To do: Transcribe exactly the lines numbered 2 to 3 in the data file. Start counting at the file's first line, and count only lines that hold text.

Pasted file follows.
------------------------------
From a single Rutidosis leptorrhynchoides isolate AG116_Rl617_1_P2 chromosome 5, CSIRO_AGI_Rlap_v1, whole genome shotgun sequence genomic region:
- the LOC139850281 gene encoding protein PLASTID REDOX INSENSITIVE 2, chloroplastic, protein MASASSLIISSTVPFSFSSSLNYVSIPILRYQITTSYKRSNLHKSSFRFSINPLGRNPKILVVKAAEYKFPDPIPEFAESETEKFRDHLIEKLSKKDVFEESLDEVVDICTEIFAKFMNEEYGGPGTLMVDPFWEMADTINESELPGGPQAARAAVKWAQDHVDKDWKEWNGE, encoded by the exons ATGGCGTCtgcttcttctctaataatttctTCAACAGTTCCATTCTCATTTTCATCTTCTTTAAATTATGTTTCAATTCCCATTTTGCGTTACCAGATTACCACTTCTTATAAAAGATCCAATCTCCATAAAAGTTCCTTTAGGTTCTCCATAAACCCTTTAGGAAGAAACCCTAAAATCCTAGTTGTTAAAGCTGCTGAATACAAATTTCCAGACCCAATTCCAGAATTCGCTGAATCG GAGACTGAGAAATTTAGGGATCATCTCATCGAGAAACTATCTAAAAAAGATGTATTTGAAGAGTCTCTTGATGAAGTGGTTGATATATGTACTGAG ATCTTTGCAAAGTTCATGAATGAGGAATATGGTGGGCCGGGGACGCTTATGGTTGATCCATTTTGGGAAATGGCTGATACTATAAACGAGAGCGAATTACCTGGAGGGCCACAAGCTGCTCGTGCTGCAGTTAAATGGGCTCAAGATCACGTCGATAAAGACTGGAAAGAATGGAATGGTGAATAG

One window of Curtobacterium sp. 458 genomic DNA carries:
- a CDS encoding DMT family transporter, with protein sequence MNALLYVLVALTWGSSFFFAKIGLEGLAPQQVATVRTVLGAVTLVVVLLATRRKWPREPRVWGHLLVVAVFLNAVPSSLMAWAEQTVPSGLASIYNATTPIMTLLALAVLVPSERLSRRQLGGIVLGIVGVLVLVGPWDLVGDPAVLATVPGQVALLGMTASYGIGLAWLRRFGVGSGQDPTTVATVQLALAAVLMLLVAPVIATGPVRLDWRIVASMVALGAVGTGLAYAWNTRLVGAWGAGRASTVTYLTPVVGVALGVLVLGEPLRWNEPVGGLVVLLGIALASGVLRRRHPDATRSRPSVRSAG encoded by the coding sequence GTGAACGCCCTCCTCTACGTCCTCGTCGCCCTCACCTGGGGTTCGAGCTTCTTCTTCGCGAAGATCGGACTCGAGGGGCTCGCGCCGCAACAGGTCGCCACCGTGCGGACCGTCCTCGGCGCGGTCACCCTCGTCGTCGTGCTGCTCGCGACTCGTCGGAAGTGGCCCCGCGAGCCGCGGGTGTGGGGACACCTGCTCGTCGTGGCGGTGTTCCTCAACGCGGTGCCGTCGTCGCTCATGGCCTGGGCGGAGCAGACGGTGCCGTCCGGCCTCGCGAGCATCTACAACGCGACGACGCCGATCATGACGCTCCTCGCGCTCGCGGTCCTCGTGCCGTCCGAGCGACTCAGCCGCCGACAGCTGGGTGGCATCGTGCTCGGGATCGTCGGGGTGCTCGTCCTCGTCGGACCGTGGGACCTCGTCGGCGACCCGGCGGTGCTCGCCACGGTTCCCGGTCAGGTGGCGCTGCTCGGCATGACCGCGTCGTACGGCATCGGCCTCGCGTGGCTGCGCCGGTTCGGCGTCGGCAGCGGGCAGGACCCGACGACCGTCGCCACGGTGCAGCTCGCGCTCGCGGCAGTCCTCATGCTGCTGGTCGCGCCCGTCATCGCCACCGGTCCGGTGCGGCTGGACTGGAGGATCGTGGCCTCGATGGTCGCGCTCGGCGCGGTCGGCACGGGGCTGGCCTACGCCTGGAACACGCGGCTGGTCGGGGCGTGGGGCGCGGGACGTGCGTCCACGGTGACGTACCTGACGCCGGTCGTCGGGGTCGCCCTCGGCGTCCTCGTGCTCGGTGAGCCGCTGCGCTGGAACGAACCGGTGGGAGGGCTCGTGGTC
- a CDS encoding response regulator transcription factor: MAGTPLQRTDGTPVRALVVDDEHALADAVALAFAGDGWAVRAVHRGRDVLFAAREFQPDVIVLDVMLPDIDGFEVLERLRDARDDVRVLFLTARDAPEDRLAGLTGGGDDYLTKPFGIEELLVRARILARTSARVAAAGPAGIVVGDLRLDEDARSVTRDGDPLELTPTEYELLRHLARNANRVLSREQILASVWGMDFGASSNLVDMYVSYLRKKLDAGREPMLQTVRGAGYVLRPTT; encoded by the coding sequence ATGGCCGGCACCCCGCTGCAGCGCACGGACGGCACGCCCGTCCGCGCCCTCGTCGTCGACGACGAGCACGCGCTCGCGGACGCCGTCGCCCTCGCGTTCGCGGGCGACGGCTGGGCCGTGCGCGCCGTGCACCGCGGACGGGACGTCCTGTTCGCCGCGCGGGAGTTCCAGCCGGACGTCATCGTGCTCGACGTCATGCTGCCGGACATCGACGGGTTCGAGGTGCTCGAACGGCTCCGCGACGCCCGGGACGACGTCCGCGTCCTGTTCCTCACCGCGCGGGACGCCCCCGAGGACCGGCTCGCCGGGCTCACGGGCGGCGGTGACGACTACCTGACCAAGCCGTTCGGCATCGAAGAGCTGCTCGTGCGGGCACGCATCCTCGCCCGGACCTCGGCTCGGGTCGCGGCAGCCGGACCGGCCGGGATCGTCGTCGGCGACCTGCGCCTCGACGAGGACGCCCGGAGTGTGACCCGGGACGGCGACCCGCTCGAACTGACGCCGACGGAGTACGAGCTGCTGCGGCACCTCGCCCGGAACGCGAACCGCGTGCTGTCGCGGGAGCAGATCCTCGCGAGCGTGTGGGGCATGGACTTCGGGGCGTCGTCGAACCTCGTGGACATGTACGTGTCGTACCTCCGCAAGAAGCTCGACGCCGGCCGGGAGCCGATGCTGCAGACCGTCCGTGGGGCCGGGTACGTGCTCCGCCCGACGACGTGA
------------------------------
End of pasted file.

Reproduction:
- the LOC139850281 gene encoding protein PLASTID REDOX INSENSITIVE 2, chloroplastic, protein MASASSLIISSTVPFSFSSSLNYVSIPILRYQITTSYKRSNLHKSSFRFSINPLGRNPKILVVKAAEYKFPDPIPEFAESETEKFRDHLIEKLSKKDVFEESLDEVVDICTEIFAKFMNEEYGGPGTLMVDPFWEMADTINESELPGGPQAARAAVKWAQDHVDKDWKEWNGE, encoded by the exons ATGGCGTCtgcttcttctctaataatttctTCAACAGTTCCATTCTCATTTTCATCTTCTTTAAATTATGTTTCAATTCCCATTTTGCGTTACCAGATTACCACTTCTTATAAAAGATCCAATCTCCATAAAAGTTCCTTTAGGTTCTCCATAAACCCTTTAGGAAGAAACCCTAAAATCCTAGTTGTTAAAGCTGCTGAATACAAATTTCCAGACCCAATTCCAGAATTCGCTGAATCG GAGACTGAGAAATTTAGGGATCATCTCATCGAGAAACTATCTAAAAAAGATGTATTTGAAGAGTCTCTTGATGAAGTGGTTGATATATGTACTGAG ATCTTTGCAAAGTTCATGAATGAGGAATATGGTGGGCCGGGGACGCTTATGGTTGATCCATTTTGGGAAATGGCTGATACTATAAACGAGAGCGAATTACCTGGAGGGCCACAAGCTGCTCGTGCTGCAGTTAAATGGGCTCAAGATCACGTCGATAAAGACTGGAAAGAATGGAATGGTGAATAG

One window of Curtobacterium sp. 458 genomic DNA carries: